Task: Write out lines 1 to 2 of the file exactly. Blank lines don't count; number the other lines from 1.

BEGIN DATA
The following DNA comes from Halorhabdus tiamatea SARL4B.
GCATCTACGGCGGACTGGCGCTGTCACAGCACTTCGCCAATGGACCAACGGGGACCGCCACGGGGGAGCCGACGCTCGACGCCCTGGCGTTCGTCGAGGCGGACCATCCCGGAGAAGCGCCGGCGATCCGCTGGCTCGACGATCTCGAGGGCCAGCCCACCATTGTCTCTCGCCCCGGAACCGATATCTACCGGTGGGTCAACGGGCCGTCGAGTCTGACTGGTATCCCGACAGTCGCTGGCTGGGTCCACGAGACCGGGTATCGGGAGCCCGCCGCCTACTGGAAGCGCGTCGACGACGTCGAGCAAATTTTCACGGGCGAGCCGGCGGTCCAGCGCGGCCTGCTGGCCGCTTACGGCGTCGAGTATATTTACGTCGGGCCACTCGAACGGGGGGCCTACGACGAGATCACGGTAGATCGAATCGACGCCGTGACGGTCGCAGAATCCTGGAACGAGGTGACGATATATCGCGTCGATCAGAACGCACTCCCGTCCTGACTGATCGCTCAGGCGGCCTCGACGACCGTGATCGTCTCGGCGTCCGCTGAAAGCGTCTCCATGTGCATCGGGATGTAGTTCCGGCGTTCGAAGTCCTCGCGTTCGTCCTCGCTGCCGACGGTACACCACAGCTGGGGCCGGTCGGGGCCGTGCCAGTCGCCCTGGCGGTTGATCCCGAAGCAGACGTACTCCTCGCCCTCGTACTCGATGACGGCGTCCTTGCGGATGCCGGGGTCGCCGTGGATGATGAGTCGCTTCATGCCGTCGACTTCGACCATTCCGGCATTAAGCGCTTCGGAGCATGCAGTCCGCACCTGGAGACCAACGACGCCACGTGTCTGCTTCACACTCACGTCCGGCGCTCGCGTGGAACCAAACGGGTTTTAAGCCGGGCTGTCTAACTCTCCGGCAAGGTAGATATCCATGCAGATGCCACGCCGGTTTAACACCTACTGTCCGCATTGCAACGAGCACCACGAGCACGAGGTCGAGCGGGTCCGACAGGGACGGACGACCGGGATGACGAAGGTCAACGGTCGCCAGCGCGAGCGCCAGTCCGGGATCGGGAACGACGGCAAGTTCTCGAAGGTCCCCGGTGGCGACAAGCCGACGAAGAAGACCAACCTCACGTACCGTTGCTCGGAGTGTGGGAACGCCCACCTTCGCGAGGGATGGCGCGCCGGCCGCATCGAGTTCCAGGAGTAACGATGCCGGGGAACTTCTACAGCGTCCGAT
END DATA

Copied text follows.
The following DNA comes from Halorhabdus tiamatea SARL4B.
GCATCTACGGCGGACTGGCGCTGTCACAGCACTTCGCCAATGGACCAACGGGGACCGCCACGGGGGAGCCGACGCTCGACGCCCTGGCGTTCGTCGAGGCGGACCATCCCGGAGAAGCGCCGGCGATCCGCTGGCTCGACGATCTCGAGGGCCAGCCCACCATTGTCTCTCGCCCCGGAACCGATATCTACCGGTGGGTCAACGGGCCGTCGAGTCTGACTGGTATCCCGACAGTCGCTGGCTGGGTCCACGAGACCGGGTATCGGGAGCCCGCCGCCTACTGGAAGCGCGTCGACGACGTCGAGCAAATTTTCACGGGCGAGCCGGCGGTCCAGCGCGGCCTGCTGGCCGCTTACGGCGTCGAGTATATTTACGTCGGGCCACTCGAACGGGGGGCCTACGACGAGATCACGGTAGATCGAATCGACGCCGTGACGGTCGCAGAATCCTGGAACGAGGTGACGATATATCGCGTCGATCAGAACGCACTCCCGTCCTGACTGATCGCTCAGGCGGCCTCGACGACCGTGATCGTCTCGGCGTCCGCTGAAAGCGTCTCCATGTGCATCGGGATGTAGTTCCGGCGTTCGAAGTCCTCGCGTTCGTCCTCGCTGCCGACGGTACACCACAGCTGGGGCCGGTCGGGGCCGTGCCAGTCGCCCTGGCGGTTGATCCCGAAGCAGACGTACTCCTCGCCCTCGTACTCGATGACGGCGTCCTTGCGGATGCCGGGGTCGCCGTGGATGATGAGTCGCTTCATGCCGTCGACTTCGACCATTCCGGCATTAAGCGCTTCGGAGCATGCAGTCCGCACCTGGAGACCAACGACGCCACGTGTCTGCTTCACACTCACGTCCGGCGCTCGCGTGGAACCAAACGGGTTTTAAGCCGGGCTGTCTAACTCTCCGGCAAGGTAGATATCCATGCAGATGCCACGCCGGTTTAACACCTACTGTCCGCATTGCAACGAGCACCACGAGCACGAGGTCGAGCGGGTCCGACAGGGACGGACGACCGGGATGACGAAGGTCAACGGTCGCCAGCGCGAGCGCCAGTCCGGGATCGGGAACGACGGCAAGTTCTCGAAGGTCCCCGGTGGCGACAAGCCGACGAAGAAGACCAACCTCACGTACCGTTGCTCGGAGTGTGGGAACGCCCACCTTCGCGAGGGATGGCGCGCCGGCCGCATCGAGTTCCAGGAGTAACGATGCCGGGGAACTTCTACAGCGTCCGAT